• December 20, 2014

Sandy’s Challenge for Grant Makers: Fix Water, Food, and Transit Systems

Superstorm Sandy and the subsequent nor’easter laid bare the precarious state of the physical systems that make our cities and towns tick—our infrastructure.

Gov. Andrew Cuomo of New York declared what we have long known: America faces “a new reality when it comes to these weather patterns. We have an old infrastructure and we have old systems, and that is not a good combination.”

Those who lived for a week or more without electricity, water, or transportation in the aftermath of Sandy instantly understood the fragility of our physical systems. But now it’s up to foundations and nonprofits to make the link for voters, policy makers, businesses, and others about the part we all need to play in rebuilding better. A meaningful recovery requires us to push a vision of next-generation infrastructure that improves the nation’s transit systems, makes buildings more energy-efficient, better manages water systems, and improves our food system.

If philanthropy does its job well in pushing for a next-generation system, it could play a big role in creating millions of new, steady jobs, revitalizing the economy, and rebuilding communities so they work better for everyone, not just the affluent.

The good news is that nonprofits, foundations, and governments are already financing and testing some great innovations.

In the regions affected by Sandy, New York and Philadelphia are leading the way with water-management solutions that filter and absorb flood waters through vegetative roofs, rain gardens, low-lying areas planted with vegetation (called bio-swales), and permeable pavement.

Even before Sandy, New York was experimenting with raised subway grates, levers, and platforms that would mitigate the kind of pervasive subway and tunnel flooding that was caused by the storm surge.

Foundations and other big donors can help New York and other cities copy new ideas that are working. But we will need capital investment at a much larger scale to rebuild and change the course of infrastructure design. This is where philanthropy can help develop and promote cutting-edge financing mechanisms to spread new infrastructure solutions.

For example, organizations like the New York City Energy Efficiency Corporation are helping building owners finance structural upgrades and replace outdated energy systems, and the Clean Energy Group is working to spread to new cities a clean-energy bond program that supported the installation of a solar energy system on a wastewater-treatment plant in Morristown, N.J.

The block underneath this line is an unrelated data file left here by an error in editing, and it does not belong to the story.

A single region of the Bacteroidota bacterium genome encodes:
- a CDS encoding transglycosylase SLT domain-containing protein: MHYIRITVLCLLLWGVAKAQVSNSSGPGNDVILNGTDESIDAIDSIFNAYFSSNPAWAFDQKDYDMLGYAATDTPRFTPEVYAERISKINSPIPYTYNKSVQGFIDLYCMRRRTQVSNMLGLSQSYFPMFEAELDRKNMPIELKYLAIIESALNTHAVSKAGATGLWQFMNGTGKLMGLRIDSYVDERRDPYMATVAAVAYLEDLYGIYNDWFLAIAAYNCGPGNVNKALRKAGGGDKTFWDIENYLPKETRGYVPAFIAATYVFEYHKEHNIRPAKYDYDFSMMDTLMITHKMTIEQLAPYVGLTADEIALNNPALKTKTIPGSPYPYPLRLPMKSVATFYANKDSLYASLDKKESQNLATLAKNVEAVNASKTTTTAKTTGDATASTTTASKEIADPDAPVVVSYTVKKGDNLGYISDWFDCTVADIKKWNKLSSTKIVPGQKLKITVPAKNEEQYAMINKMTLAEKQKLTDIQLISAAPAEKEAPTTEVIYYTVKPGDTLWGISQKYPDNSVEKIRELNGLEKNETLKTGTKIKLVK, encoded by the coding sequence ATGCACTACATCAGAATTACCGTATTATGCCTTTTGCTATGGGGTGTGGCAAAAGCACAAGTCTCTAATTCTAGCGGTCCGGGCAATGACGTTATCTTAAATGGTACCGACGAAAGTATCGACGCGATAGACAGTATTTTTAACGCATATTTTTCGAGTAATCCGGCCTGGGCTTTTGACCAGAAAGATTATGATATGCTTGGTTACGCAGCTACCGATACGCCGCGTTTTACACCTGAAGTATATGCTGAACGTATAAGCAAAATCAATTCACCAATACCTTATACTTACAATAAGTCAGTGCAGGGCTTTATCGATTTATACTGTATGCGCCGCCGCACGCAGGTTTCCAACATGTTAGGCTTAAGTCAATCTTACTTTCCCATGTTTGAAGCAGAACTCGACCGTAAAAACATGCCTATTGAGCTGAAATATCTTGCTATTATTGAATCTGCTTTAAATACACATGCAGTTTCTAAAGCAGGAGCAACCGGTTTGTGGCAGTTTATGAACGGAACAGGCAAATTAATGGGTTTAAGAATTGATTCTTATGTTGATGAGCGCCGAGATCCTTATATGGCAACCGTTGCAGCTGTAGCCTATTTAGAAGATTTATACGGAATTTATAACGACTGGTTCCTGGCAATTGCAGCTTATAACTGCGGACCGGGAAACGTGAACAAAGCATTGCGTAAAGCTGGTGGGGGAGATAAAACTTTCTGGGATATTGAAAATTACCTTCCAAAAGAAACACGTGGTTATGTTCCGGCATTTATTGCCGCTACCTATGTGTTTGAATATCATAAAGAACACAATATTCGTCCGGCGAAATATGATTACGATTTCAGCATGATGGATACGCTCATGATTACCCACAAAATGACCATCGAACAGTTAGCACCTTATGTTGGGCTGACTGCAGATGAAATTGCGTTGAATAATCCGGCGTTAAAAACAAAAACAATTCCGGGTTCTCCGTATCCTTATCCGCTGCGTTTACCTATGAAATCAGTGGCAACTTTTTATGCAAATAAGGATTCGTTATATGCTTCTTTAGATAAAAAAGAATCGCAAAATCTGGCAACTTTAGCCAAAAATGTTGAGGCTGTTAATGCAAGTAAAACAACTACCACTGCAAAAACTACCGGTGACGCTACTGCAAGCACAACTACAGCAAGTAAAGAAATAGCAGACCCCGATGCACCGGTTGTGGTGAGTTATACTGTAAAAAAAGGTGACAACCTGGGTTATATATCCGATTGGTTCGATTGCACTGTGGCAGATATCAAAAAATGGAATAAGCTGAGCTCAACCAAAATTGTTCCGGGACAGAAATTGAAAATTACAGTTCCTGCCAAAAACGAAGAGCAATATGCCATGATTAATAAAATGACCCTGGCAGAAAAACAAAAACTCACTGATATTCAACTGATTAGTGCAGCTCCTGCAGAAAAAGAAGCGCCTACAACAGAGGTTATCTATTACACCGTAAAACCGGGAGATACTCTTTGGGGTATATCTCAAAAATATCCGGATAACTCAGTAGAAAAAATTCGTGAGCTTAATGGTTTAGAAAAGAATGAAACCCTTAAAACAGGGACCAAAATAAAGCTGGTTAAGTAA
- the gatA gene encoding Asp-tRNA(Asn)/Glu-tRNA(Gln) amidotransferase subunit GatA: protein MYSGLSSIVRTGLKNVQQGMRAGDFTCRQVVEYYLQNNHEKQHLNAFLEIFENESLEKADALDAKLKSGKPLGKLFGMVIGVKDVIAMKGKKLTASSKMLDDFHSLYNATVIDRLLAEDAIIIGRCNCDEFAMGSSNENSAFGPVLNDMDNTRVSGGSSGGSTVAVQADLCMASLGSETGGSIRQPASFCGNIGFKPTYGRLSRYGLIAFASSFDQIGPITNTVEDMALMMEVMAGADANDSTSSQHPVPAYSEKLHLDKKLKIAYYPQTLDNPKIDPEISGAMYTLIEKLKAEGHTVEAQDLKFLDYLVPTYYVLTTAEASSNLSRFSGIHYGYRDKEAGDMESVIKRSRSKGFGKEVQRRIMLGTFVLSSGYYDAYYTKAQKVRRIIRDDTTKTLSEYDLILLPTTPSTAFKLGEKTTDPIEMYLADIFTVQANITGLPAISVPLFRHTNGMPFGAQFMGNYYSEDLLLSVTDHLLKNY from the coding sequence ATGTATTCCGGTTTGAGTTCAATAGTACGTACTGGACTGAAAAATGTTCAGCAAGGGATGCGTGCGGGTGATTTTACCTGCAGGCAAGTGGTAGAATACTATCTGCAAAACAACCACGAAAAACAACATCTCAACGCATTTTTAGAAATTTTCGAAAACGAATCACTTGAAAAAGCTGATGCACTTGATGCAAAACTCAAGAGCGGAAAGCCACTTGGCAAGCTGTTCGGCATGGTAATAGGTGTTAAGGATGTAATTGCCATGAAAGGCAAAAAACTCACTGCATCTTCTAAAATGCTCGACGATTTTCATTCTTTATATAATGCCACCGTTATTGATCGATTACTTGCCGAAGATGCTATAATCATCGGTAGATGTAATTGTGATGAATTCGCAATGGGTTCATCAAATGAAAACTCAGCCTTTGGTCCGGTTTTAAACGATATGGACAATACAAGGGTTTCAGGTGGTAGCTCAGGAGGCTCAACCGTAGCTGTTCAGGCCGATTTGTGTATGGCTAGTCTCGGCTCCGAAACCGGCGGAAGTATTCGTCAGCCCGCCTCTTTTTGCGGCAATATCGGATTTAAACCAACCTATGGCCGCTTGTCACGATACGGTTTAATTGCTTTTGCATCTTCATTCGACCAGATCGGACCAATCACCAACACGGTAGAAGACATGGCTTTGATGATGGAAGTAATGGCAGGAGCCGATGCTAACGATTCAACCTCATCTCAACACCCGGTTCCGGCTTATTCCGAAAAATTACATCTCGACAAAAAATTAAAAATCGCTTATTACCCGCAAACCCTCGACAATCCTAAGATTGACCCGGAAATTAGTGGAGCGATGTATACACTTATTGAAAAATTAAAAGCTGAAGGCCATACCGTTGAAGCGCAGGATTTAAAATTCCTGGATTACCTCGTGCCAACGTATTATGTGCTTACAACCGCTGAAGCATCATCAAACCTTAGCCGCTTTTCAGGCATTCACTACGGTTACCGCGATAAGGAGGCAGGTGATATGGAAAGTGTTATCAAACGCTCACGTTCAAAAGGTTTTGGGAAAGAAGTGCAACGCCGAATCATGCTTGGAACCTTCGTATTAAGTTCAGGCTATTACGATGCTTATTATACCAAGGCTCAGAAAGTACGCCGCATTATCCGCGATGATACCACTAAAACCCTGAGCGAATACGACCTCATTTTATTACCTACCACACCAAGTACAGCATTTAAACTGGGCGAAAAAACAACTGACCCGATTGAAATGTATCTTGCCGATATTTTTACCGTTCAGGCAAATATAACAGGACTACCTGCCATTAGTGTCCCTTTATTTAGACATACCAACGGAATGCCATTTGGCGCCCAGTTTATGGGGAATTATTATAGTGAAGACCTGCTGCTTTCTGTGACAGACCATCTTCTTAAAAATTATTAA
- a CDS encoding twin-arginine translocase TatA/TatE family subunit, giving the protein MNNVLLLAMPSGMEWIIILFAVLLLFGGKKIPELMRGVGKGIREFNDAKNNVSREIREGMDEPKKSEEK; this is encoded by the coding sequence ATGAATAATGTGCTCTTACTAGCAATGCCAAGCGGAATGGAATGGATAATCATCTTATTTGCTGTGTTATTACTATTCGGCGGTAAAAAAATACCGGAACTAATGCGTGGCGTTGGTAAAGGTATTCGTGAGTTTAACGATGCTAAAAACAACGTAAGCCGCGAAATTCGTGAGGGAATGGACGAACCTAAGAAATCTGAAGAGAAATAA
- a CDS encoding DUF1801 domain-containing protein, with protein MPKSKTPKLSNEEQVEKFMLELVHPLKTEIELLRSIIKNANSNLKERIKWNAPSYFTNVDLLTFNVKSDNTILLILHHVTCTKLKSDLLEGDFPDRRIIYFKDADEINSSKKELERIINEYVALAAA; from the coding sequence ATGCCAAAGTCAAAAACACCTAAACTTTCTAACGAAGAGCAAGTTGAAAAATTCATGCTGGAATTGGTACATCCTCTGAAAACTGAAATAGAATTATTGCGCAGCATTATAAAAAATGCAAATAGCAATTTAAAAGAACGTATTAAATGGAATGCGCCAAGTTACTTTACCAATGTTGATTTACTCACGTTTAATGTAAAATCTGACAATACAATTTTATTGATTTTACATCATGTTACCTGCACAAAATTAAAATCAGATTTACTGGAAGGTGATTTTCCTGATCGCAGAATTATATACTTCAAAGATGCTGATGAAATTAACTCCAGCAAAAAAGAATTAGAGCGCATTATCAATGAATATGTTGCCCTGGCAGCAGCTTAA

Given the economic times we live in and the intense economic pressures felt by urban residents, we cannot forget about jobs.

Infrastructure rebuilding can provide jobs that can’t be sent outside the United States. Organizations like the Emerald Cities Collaborative, BlueGreen Alliance, Center for Neighborhood Technology, Ceres, and Green For All are pursuing approaches that build next generation infrastructure and create good-paying jobs that put people back to work.

Green For All’s “Water Works” report shows how making necessary upgrades to the nation’s storm-water infrastructure would create 1.9 million American jobs and add $265-billion to the economy.

In the New York and New Jersey region, the Sustainable Business Network of Greater Philadelphia estimates that the Philadelphia Water Department’s $1.2-billion green infrastructure program will create up to 8,600 jobs. And the network is connecting local and minority-owned firms to city contracts, with a goal of directing those jobs to local residents.

By taking a close look at small-scale next-generation infrastructure installations like vegetative roofs (as opposed to centralized, large-scale projects like sewer tunnels), grant makers can discover and expand efforts that produce good-quality local jobs; increase community benefits, like green space; provide cleaner, more affordable, and more reliable energy solutions; and give priority to rebuilding efforts in the most vulnerable communities.

Our infrastructure is largely invisible to most of us—until it stops working. After Superstorm Sandy, leaders in New York and New Jersey are faced with immediate infrastructure investment choices, but infrastructure replacement decisions are happening all across the country.

Achieving next-generation infrastructure will not happen overnight. It will require the continued layering of future decisions and investments. To do it right will require that we pay attention to the civic, economic, and environmental realities of today and the future.

Superstorm Sandy was a stark reminder about how much things are changing around us. Philanthropy, with its long-term perspective, must be at the forefront of the work to build next-generation infrastructure, championing innovative and effective solutions to our critical systems for the betterment of not just New York and New Jersey but our nation as a whole.

This article was written by the heads of the following organizations: Scott Bernstein of the Center for Neighborhood Technology, Kimberly Freeman Brown of Green For All, David A. Foster of the BlueGreen Alliance, Phillip Henderson of the Surdna Foundation, and Mindy Lubber of Ceres

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